Every now and then news comes along that gets people stoked. Such is the case for me with news of the establishment of the Transportation Institute at California State University, Fresno, more commonly known as Fresno State.
In fact, the university circulated a press release Sept. 12, 2017 to this effect. Its title: “Fresno State announces opening of new transportation institute.”
Now why is this news important?
A few reasons: Area air quality, driving and traffic, and safety, primarily.
The university in the release provides perspective:
“The institute will address four measures consistent with the Region Transportation Plan and Sustainable Community Strategy.
“Education: The institute will support the development and offering of undergraduate, graduate, certificate and other professional development programs, workshops and conferences in areas of advanced multimodal and transit systems and other related fields such as city and regional transportation planning, economics and business, among many others.
“Research: The institute will incentivize Fresno State students and faculty to pursue and establish innovative research programs that focus on advanced multimodal and transit solutions and optimizing of existing systems; facilitating mobility, improving air quality, and reducing traffic congestion and energy demand.
“Technical Service: The institute will partner with and provide local agencies human resources and technical expertise to facilitate the pursuit of project grants for the development, implementation and operation of advanced multimodal and transit projects in Fresno County.
“Public Outreach: The institute will increase public knowledge, acceptance and expectations for advanced multimodal and transit systems. It will organize K-12 and other public outreach and education that will focus on multimodal and transit challenges and local transportation solutions.”
All of which sounds really encouraging.
Understanding this, one has to wonder how much of an impact and influence the institute can have and be, respectively, in a community where air pollution and entrenched development and building ways have ruled the day for at least a half century. It’d be great if that impact and influence is indeed both far-reaching and leads to significant positive differences being made.
As to how, exactly, the institute came into existence nearly $3 million has come from Fresno County’s Measure C’s (transportation sales-tax measure extension which, by the way, was approved by 77 percent of county voters in 2006) New Technology Reserve fund, according to the university in the press release in question. The institute is to open this autumn.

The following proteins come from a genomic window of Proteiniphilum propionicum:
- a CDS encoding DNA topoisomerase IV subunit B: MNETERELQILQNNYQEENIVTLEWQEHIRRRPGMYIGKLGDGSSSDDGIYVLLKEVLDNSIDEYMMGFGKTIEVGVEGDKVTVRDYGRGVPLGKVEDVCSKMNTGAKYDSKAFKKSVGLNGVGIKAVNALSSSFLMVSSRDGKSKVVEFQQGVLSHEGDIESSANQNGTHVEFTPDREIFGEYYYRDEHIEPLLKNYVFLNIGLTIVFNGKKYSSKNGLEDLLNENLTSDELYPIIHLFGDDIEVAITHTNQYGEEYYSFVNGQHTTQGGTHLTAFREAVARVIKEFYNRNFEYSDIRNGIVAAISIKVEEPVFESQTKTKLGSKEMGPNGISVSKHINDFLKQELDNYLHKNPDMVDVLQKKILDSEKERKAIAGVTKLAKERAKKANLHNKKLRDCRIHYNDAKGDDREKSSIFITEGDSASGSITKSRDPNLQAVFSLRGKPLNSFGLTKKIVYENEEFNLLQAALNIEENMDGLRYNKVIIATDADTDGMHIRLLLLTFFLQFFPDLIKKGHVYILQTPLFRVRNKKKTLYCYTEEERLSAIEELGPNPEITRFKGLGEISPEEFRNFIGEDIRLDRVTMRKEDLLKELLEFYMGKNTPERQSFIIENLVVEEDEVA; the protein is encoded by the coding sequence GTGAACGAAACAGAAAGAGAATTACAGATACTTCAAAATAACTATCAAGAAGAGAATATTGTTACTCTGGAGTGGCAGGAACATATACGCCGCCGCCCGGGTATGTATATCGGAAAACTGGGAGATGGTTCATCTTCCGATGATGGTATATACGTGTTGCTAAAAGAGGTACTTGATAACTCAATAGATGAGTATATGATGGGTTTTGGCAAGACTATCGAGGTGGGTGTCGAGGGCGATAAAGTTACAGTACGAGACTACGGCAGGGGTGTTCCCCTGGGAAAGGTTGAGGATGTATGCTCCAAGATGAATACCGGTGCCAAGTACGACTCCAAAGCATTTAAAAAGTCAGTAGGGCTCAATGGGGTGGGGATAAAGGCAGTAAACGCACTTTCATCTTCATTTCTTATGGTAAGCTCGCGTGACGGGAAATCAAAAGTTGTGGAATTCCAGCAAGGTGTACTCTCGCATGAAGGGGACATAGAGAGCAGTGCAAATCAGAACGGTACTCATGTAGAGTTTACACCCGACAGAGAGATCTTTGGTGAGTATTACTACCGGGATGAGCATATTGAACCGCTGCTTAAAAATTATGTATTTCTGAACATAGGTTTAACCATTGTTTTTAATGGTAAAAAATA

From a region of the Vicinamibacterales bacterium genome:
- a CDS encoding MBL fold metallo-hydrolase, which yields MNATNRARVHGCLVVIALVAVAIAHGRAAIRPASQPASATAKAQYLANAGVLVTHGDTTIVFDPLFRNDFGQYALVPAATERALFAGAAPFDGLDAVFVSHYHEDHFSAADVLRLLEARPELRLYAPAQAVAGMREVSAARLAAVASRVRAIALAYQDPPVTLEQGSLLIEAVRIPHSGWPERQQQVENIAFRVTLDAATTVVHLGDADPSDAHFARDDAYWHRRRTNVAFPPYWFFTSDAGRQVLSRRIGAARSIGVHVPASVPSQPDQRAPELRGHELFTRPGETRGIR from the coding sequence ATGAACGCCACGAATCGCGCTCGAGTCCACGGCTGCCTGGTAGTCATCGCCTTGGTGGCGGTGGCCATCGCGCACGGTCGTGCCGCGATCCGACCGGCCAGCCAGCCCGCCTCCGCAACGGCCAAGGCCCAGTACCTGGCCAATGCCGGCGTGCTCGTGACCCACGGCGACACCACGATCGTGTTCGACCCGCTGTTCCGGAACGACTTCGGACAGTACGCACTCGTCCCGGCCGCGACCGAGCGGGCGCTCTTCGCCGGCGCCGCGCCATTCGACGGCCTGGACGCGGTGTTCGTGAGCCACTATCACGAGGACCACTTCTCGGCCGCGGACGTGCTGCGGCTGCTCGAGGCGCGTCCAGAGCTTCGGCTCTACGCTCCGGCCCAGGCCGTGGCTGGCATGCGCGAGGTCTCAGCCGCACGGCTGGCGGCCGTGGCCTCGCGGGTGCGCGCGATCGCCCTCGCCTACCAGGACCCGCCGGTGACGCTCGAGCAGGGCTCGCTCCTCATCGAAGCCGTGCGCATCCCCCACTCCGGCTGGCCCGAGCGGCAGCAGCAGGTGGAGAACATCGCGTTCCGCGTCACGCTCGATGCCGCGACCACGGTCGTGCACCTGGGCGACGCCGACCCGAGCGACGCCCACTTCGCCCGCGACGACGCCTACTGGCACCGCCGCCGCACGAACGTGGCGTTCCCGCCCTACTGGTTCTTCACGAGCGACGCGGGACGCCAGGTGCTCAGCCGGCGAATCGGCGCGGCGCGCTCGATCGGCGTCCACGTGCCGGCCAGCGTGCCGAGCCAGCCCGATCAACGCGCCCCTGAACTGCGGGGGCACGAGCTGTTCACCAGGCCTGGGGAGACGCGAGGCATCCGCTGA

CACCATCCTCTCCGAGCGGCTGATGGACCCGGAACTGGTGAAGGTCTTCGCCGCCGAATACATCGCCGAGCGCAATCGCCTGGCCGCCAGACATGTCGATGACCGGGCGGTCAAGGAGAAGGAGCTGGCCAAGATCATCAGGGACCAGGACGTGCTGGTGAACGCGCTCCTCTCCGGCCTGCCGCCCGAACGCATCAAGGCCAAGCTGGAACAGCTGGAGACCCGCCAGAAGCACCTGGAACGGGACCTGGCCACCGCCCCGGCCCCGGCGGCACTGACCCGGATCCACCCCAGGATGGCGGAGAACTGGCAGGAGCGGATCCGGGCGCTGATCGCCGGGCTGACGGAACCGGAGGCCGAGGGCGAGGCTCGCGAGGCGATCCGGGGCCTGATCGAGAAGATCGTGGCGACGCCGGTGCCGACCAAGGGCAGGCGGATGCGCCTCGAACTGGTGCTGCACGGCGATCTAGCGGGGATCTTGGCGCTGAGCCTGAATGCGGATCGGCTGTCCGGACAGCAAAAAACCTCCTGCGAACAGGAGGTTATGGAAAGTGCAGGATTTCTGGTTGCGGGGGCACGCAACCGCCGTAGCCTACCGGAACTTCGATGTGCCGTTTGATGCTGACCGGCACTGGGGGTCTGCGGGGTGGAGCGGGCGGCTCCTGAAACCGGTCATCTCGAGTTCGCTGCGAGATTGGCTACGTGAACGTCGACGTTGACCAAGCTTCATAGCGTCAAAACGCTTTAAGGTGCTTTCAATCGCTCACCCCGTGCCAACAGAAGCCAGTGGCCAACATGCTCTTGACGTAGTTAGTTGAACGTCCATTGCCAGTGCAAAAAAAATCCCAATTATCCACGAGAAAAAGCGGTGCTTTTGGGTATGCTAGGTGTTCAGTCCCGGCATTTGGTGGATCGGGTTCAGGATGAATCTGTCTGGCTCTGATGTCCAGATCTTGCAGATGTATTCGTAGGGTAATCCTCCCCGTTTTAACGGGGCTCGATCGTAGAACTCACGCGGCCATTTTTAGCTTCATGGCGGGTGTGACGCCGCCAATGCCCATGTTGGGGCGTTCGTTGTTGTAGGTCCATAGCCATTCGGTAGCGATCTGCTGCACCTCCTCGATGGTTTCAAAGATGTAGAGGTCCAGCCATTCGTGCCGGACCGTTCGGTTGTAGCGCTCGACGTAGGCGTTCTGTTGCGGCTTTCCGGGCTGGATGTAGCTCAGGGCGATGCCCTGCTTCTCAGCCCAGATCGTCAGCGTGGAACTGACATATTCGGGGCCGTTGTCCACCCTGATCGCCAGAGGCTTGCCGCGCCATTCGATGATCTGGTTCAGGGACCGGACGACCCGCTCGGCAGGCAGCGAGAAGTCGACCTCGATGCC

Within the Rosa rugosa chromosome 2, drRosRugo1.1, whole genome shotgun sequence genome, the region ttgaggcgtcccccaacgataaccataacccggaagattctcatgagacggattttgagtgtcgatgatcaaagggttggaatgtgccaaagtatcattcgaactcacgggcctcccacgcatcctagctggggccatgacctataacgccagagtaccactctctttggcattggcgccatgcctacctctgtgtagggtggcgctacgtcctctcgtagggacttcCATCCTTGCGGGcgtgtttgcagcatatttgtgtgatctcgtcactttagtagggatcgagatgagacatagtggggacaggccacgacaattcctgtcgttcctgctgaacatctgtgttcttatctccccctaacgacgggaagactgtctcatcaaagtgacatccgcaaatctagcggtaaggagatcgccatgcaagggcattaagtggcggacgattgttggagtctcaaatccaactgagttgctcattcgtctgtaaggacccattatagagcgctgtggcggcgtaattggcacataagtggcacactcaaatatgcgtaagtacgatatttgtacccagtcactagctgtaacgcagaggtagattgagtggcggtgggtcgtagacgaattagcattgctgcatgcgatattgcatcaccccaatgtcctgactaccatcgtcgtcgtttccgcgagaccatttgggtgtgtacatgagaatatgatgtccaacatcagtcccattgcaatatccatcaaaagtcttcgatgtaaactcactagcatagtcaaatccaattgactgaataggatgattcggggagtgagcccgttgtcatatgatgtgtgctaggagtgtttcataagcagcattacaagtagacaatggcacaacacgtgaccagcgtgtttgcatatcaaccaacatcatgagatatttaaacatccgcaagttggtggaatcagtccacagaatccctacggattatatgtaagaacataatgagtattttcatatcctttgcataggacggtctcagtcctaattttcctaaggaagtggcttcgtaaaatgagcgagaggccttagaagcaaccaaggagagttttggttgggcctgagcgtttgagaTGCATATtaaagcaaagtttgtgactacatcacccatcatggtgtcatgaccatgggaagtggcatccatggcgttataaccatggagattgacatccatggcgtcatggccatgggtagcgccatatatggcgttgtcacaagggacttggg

To this the university adds: “The Fresno State Transportation Institute is a collaboration between the 15 cities within Fresno County and Fresno State’s Lyles College of Engineering, Craig School of Business and College of Social Sciences.”
Truly a first for Fresno.
So, will the order of the day be new ideas brought to the table or will the rehashing of old ones be par for the course? For that matter, will new solutions be discussed or will those brought forward be the garden variety only maybe repackaged? These are maybe tough questions to ask but considering that in the San Joaquin Valley and in Fresno in particular where the Transportation Institute is based old habits seem to die hard, and their needing to be asked practically goes without saying. That said, new ideas and new solutions would be a welcome and refreshing change to the current development scheme which has been in place for eons, it seems.
Being I’m the curious type, I wonder what the institute’s position on the street going in on six blocks of what previously had been the outdoor Fulton Mall, a downtown Fresno-based pedestrian promenade lined with office buildings and ground-floor shops and restaurants is. It’s a project that cost at least $20 million and, presumably, is part of the city’s downtown revitalization effort. The word revitalization says it all. It remains to be seen if this will be a good investment or good money thrown after bad. We shall see.
Bottom line: Fresno and the San Joaquin Valley have some of the worst air pollution in the entire country. The right transportation solutions – coupled, of course, with sensible land-use changes – can go a long ways in terms of helping in this regard. There is so much that stands to be gained here and, as it has to do with that, a lot of good can be done. Let’s hope.
Image above: Copyright James G. Howes, 2009 (used with permission)